Same blanket, facing in our own direction

A mother’s love is unconditional. That’s a two way street. As we mature into adulthood, the child inside lets go of the impossible notion of our mothers being superhuman and embrace their humanity. It is a priceless gift for both mother and child. And today it is a gift i am finally ready to give and receive.

I wonder what you were saying to me..?


I love you Mommy.

Happy Mother’s Day, Mama. Miss You…

I was raised by my grandmother.  I always called her Mama.  She had a heavy hand that was calloused with housework, smelled of cigarettes (Pall Mall red, no filters) and fingernails yellowed by nicotine.  Pall Mall red, no filters robbed me of her in 2005.

Mama on stairs
This is my mama years and years before I existed. She worked on John Street in lower Manhattan.

She was never one for hugs and kisses but through her toughness, I always knew that she loved me and was devoted to me.  She sang to me, spoke some yiddish to me (everyone thought she was Italian, too) and taught me how to cook.  But the most important thing she ever gave me was her unconditional love.  Sometimes it meant discipline but even when that was the case, it was because she believed in me and wanted me to be the best person I could be.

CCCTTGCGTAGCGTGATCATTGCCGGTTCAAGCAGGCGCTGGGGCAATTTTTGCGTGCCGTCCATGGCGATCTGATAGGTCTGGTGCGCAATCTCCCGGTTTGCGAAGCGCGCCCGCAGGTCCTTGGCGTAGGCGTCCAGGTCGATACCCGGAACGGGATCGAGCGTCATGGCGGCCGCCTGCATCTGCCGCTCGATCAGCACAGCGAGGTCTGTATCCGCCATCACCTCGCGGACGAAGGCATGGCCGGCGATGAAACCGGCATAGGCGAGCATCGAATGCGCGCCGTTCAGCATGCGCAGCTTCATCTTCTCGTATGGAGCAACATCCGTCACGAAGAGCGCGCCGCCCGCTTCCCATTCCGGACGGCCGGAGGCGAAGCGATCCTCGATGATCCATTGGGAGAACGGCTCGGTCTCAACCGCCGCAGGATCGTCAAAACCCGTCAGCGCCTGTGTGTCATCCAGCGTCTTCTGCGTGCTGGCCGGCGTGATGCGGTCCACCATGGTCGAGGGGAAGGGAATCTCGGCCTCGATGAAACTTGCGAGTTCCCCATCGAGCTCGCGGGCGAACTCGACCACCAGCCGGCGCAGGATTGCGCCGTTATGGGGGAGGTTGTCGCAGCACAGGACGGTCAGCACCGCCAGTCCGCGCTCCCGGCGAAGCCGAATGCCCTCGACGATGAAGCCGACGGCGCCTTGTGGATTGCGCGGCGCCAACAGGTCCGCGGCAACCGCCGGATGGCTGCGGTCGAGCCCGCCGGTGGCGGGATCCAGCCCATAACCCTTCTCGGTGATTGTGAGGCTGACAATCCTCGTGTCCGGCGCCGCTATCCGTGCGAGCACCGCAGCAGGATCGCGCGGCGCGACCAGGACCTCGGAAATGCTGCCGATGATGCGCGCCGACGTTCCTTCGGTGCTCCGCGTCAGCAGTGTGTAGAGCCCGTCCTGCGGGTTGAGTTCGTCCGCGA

When I think of my mama, this is who I see.  Not necessarily eating pepperoni but the woman with the silver hair (usually with a "permanent" because it was easier to care for) wearing a housedress (which HAD TO have two pockets so she could carry her tissues, a pack of Pall Mall red, no filters and her Bic -- people smoked inside their houses in the '70s) who hated to have her picture taken (so many photos were candids like this one) in our apartment on Barclay Avenue in Flushing.
When I think of my mama, this is who I see. Not necessarily eating pepperoni but the woman with the silver hair (usually with a “permanent” because it was easier to care for) wearing a housedress (which HAD TO have two pockets so she could carry her tissues, a pack of Pall Mall red, no filters and her Bic — people smoked inside their houses in the ’70s) who hated to have her picture taken (so many photos were candids like this one) in our apartment on Barclay Avenue in Flushing.

It’s Mother’s Day.  Today I got to see my gorgeous-but-growing-up-way-too-quickly little girl play soccer.  I love her unconditionally and I hope she knows it even though I’m not all that great with hugs and kisses either.  Whenever I am in the kitchen, she helps me cook.  I tell her “this is the way Mama taught me.”  Oftentimes now she’s the one cooking for me — and she’s really good at it — and she does a lot of things “Mama’s” way.  I miss you, Mama.  I think your Pall Mall red, no filters short-changed us a lot of Mother’s Days together.  But that’s OK.  Now more than ever I treasure the time we had when you were on this earth with me and I know you are here with me always.

Happy Mother’s Day, Mama.